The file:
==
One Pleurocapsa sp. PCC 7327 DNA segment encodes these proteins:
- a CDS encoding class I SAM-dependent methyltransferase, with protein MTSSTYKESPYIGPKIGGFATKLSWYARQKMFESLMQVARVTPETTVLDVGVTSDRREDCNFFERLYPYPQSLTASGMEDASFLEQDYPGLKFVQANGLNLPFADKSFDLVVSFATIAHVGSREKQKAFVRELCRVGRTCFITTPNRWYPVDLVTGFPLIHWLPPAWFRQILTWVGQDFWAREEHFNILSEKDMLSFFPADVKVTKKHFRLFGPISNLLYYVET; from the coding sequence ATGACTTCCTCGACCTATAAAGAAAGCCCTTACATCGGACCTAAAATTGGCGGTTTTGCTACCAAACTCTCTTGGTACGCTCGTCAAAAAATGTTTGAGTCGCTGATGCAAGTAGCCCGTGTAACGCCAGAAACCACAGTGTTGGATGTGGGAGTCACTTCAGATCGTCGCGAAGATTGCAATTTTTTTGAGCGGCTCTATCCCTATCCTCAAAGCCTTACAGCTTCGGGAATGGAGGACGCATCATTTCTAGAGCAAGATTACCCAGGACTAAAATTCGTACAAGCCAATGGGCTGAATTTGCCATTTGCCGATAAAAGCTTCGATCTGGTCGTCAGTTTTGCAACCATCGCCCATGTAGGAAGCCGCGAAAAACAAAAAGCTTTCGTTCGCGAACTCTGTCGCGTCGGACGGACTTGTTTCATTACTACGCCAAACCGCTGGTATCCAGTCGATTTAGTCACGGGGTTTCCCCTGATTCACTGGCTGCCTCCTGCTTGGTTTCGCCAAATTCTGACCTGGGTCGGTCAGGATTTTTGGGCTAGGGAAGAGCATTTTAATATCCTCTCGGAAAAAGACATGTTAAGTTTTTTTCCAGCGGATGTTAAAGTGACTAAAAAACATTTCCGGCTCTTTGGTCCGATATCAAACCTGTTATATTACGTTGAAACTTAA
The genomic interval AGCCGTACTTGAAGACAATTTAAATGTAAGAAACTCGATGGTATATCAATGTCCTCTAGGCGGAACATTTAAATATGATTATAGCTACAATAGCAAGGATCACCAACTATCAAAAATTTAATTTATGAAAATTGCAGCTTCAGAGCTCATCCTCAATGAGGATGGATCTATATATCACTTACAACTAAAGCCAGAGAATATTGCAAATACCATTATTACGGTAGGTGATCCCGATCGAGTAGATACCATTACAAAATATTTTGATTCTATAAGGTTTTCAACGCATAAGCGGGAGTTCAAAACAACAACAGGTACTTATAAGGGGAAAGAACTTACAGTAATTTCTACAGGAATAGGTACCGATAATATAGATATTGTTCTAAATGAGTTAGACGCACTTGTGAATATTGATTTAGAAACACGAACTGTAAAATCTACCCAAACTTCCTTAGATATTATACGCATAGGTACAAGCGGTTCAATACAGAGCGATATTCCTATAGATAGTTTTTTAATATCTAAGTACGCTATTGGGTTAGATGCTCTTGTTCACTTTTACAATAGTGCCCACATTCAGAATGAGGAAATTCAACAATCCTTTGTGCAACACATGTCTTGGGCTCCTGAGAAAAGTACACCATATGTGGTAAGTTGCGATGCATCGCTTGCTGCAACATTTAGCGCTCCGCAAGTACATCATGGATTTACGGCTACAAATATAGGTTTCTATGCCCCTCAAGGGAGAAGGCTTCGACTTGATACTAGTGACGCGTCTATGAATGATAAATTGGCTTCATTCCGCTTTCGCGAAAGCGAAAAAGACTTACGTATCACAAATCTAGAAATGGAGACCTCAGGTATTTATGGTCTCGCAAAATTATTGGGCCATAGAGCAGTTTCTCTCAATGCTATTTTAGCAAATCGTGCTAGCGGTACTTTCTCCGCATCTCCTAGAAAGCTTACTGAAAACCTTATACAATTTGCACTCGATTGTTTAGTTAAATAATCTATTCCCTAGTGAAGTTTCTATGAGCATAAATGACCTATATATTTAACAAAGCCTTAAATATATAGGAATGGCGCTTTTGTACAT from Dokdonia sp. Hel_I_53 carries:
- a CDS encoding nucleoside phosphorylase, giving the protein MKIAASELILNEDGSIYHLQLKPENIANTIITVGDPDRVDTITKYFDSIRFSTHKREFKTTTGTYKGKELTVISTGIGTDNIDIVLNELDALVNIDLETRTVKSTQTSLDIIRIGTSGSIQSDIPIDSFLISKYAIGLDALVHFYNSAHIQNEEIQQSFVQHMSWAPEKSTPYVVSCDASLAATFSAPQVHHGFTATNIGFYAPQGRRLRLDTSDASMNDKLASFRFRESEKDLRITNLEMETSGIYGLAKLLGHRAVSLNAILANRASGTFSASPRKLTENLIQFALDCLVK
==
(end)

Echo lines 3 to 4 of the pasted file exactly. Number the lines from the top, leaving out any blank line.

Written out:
The genomic interval AGCCGTACTTGAAGACAATTTAAATGTAAGAAACTCGATGGTATATCAATGTCCTCTAGGCGGAACATTTAAATATGATTATAGCTACAATAGCAAGGATCACCAACTATCAAAAATTTAATTTATGAAAATTGCAGCTTCAGAGCTCATCCTCAATGAGGATGGATCTATATATCACTTACAACTAAAGCCAGAGAATATTGCAAATACCATTATTACGGTAGGTGATCCCGATCGAGTAGATACCATTACAAAATATTTTGATTCTATAAGGTTTTCAACGCATAAGCGGGAGTTCAAAACAACAACAGGTACTTATAAGGGGAAAGAACTTACAGTAATTTCTACAGGAATAGGTACCGATAATATAGATATTGTTCTAAATGAGTTAGACGCACTTGTGAATATTGATTTAGAAACACGAACTGTAAAATCTACCCAAACTTCCTTAGATATTATACGCATAGGTACAAGCGGTTCAATACAGAGCGATATTCCTATAGATAGTTTTTTAATATCTAAGTACGCTATTGGGTTAGATGCTCTTGTTCACTTTTACAATAGTGCCCACATTCAGAATGAGGAAATTCAACAATCCTTTGTGCAACACATGTCTTGGGCTCCTGAGAAAAGTACACCATATGTGGTAAGTTGCGATGCATCGCTTGCTGCAACATTTAGCGCTCCGCAAGTACATCATGGATTTACGGCTACAAATATAGGTTTCTATGCCCCTCAAGGGAGAAGGCTTCGACTTGATACTAGTGACGCGTCTATGAATGATAAATTGGCTTCATTCCGCTTTCGCGAAAGCGAAAAAGACTTACGTATCACAAATCTAGAAATGGAGACCTCAGGTATTTATGGTCTCGCAAAATTATTGGGCCATAGAGCAGTTTCTCTCAATGCTATTTTAGCAAATCGTGCTAGCGGTACTTTCTCCGCATCTCCTAGAAAGCTTACTGAAAACCTTATACAATTTGCACTCGATTGTTTAGTTAAATAATCTATTCCCTAGTGAAGTTTCTATGAGCATAAATGACCTATATATTTAACAAAGCCTTAAATATATAGGAATGGCGCTTTTGTACAT from Dokdonia sp. Hel_I_53 carries:
- a CDS encoding nucleoside phosphorylase, giving the protein MKIAASELILNEDGSIYHLQLKPENIANTIITVGDPDRVDTITKYFDSIRFSTHKREFKTTTGTYKGKELTVISTGIGTDNIDIVLNELDALVNIDLETRTVKSTQTSLDIIRIGTSGSIQSDIPIDSFLISKYAIGLDALVHFYNSAHIQNEEIQQSFVQHMSWAPEKSTPYVVSCDASLAATFSAPQVHHGFTATNIGFYAPQGRRLRLDTSDASMNDKLASFRFRESEKDLRITNLEMETSGIYGLAKLLGHRAVSLNAILANRASGTFSASPRKLTENLIQFALDCLVK